Boycotting NCLB: In Effort To Protect Students Illinois District Will Refuse Test
Dist. 93 Against Giving Tests To Kids Still Learning English
A DuPage County school district could be the first in Illinois -- and perhaps the nation -- to refuse to administer mandatory state exams to students who haven't yet mastered English.
The boycott by Carol Stream Elementary District 93 would be an act of civil disobedience against the state's decision to force English learners to take the same tests as their fluent peers.
Nearly 10 percent of the district's 4,300 students were categorized as having limited English skills in 2007.
The federal No Child Left Behind law requires that all public schools annually test all students in select grades.
District 93 officials say they're willing to break the law this spring to shield students from the frustration and humiliation of taking an exam not designed for them.
"The board believes it's appropriate to do that," District 93 Superintendent Henry Gmitro said. "While there may be consequences for the adults in the organization, we shouldn't ask kids to be tested on things they haven't been taught."
Illinois dropped the test that was designed for English learners this fall, after the U.S. Department of Education made a final ruling that the test wasn't an adequate measure of state learning standards. The old test was written in simpler English.
As a stopgap measure, English learners will take standard assessments with some special accommodations, such as extended time and audio recordings, while Illinois develops a test that will meet federal guidelines.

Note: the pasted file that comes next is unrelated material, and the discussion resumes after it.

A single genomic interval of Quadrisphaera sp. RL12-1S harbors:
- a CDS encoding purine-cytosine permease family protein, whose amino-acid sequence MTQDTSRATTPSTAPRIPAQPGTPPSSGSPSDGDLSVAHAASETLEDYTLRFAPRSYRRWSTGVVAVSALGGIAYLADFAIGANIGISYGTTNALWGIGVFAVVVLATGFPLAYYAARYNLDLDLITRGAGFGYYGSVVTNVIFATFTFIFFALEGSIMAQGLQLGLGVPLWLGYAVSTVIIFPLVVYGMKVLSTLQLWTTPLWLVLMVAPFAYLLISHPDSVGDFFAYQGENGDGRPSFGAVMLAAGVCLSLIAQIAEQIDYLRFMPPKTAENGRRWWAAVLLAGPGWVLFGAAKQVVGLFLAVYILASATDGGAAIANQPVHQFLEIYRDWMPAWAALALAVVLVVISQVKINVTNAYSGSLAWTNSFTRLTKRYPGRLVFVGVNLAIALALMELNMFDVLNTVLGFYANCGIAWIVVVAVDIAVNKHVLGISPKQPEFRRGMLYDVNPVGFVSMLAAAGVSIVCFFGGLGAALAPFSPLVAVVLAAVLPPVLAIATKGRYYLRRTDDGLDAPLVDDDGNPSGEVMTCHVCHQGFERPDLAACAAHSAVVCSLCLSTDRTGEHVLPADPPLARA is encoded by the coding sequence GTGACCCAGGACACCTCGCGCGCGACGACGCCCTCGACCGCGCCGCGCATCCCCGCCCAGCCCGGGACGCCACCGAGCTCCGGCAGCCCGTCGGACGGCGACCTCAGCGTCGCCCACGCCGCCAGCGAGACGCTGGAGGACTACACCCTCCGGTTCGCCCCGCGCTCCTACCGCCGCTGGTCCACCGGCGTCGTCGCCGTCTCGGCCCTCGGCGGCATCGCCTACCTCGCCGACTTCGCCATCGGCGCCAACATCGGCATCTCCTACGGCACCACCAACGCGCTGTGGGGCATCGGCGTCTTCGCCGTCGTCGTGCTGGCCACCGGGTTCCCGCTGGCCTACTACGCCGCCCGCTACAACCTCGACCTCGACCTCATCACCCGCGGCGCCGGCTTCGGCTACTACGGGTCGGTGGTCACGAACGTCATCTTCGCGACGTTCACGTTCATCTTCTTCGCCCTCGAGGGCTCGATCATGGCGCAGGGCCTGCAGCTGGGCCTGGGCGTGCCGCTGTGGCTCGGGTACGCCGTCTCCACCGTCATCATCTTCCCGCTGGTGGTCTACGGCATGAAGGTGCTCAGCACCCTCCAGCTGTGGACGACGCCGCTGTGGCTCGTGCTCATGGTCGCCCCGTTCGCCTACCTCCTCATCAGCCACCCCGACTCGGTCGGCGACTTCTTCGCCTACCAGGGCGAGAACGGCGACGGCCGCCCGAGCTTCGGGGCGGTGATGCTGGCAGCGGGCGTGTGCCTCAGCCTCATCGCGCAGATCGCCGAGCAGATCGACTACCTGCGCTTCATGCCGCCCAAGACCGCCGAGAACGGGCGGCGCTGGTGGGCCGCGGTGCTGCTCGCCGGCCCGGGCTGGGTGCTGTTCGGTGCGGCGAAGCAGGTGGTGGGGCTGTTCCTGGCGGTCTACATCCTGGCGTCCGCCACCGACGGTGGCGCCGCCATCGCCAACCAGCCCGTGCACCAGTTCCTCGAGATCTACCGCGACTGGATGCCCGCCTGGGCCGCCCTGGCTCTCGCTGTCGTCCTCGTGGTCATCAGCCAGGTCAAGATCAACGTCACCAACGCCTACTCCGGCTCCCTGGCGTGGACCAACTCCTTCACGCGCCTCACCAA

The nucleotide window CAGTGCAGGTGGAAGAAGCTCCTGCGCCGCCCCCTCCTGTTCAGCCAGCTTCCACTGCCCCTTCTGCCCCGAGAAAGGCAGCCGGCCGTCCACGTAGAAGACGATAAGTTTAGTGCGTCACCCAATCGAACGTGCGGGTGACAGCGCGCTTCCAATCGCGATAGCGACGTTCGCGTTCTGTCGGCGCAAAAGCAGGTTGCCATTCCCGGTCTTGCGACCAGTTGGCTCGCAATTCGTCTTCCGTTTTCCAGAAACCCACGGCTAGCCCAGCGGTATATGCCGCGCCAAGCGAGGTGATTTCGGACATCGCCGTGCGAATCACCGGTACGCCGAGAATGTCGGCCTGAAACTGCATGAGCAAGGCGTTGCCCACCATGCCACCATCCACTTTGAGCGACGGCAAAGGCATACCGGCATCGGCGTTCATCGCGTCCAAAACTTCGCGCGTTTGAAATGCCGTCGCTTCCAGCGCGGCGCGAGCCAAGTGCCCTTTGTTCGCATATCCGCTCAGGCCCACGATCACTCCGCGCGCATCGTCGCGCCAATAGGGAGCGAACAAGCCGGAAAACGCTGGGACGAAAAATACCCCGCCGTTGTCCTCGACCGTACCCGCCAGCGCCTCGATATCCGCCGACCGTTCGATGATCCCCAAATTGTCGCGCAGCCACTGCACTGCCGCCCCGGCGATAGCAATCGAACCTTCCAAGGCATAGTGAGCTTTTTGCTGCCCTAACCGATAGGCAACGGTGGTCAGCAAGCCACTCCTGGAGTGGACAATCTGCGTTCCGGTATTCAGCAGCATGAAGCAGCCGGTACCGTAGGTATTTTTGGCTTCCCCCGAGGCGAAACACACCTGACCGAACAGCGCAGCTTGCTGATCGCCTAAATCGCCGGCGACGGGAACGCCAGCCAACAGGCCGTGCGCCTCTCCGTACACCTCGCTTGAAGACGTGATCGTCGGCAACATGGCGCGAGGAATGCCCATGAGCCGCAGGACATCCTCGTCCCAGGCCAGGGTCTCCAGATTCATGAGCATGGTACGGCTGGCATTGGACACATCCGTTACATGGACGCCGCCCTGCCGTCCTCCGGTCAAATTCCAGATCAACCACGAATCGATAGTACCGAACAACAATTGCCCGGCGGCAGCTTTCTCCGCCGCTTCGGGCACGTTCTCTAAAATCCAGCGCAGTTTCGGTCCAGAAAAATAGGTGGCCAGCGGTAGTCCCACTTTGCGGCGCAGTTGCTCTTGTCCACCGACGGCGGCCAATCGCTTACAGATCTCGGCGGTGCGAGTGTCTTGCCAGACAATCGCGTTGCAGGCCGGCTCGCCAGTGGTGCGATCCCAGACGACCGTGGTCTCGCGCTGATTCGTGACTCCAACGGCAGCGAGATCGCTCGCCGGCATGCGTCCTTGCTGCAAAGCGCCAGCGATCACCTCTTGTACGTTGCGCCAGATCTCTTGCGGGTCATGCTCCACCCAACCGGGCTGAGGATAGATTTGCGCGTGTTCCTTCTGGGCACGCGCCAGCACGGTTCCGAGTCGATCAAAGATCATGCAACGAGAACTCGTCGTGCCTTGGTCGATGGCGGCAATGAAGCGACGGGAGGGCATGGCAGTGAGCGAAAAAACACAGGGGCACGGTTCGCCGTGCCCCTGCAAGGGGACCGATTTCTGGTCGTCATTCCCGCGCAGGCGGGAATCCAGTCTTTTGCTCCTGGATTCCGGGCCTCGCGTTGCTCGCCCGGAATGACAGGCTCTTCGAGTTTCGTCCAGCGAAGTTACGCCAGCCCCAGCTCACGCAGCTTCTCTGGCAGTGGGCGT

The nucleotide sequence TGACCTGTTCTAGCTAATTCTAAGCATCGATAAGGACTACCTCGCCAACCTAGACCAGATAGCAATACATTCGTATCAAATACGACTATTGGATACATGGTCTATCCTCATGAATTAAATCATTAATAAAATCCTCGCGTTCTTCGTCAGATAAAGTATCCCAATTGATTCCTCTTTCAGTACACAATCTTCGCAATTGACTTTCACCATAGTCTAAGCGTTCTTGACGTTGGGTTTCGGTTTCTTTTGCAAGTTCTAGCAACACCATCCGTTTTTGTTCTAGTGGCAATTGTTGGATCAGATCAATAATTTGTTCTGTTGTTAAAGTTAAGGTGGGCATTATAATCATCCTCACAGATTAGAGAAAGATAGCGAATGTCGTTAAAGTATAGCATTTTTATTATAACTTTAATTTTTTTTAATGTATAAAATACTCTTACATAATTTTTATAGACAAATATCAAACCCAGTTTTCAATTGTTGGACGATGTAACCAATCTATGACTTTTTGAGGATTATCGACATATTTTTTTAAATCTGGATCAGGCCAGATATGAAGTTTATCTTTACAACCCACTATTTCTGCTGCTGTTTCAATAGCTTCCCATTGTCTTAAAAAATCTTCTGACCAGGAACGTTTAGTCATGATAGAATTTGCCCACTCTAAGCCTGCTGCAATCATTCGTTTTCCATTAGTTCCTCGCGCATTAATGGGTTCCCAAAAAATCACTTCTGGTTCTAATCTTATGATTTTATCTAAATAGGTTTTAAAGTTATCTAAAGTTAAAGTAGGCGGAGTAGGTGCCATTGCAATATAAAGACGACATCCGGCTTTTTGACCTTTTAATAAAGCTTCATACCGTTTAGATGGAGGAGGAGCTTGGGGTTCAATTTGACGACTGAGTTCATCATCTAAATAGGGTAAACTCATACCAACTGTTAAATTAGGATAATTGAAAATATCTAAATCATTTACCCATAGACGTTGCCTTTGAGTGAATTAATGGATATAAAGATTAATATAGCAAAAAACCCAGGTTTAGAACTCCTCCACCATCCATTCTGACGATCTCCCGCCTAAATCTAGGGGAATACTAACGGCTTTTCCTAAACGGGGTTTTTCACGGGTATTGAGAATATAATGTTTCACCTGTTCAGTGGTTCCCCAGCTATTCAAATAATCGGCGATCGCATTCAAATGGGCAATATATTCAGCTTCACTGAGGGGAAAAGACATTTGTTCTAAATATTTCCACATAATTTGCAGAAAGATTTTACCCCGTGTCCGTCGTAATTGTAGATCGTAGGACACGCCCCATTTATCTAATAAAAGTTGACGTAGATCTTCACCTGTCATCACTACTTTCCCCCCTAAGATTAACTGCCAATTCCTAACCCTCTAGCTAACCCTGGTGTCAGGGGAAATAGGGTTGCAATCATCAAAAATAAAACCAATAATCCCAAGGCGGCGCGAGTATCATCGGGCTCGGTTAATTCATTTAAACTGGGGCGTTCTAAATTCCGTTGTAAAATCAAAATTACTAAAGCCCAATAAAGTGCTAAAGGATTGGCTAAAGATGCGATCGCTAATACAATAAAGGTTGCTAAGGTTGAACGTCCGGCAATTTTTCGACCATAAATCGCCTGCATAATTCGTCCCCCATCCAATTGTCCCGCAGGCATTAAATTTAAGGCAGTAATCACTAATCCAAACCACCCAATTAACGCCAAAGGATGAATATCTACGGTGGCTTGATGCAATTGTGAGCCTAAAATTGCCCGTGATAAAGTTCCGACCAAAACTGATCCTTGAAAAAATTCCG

Politicians and educators throughout Illinois have aggressively opposed the move, predicting it will cause districts to fail and face serious sanctions under the federal accountability law.
A group of Chicago parents plans to keep their children home during the March testing, while local school officials have petitioned state lawmakers for a one-year reprieve for English learners. And, some other superintendents say they also would consider a boycott.
But District 93 administrators are the first school employees to say publicly they will not administer the test to some students, Illinois State Board of Education spokesman Matthew Vanover said.
Indeed, the district could be the first in the nation to mount this type of challenge, though others have rejected federal money in order to opt out of the high-stakes tests.
A Wisconsin teacher made national news last year when he protested the emphasis the law places on standardized testing by refusing to administer the exams -- for a single day. Threatened with termination, he proctored the exams the second day.
"The frustration is widespread, but this action is unique, to the best of my knowledge," said Robert Schaeffer, public education director for the National Center for Fair and Open Testing.
Schaeffer said his group supports parents, students and educators who take such stands, but does not push them to do so because of the risks.
Vanover said he couldn't speculate on what penalties the state might hand down.
"We would encourage them to move forward with the testing and give these students an opportunity to share what they have learned," Vanover said. "And once those students have done that to best of their ability, the test should end."
Though the law says the test must be administered, it doesn't stipulate that students must finish the test.
U.S. Department of Education spokesman Chad Colby said a boycott could jeopardize the district's federal funding. And, he said, it would undermine the law's intent, which is to hold schools accountable for what students learn.
District 93 received about $631,000 from federal sources during the 2005-06 school year, slightly more than 1 percent of its total revenue.
Other suburban school officials said they would consider a boycott as they continue to weigh their options.
The Marquardt Elementary District 15 school board in Glendale Heights has authorized Superintendent Loren May to make the final decision on whether to administer the tests.
"There's no clear pathway on what may or may not happen," May said. "It's about making a decision about what's best for the children."
© 2008 The Daily Herald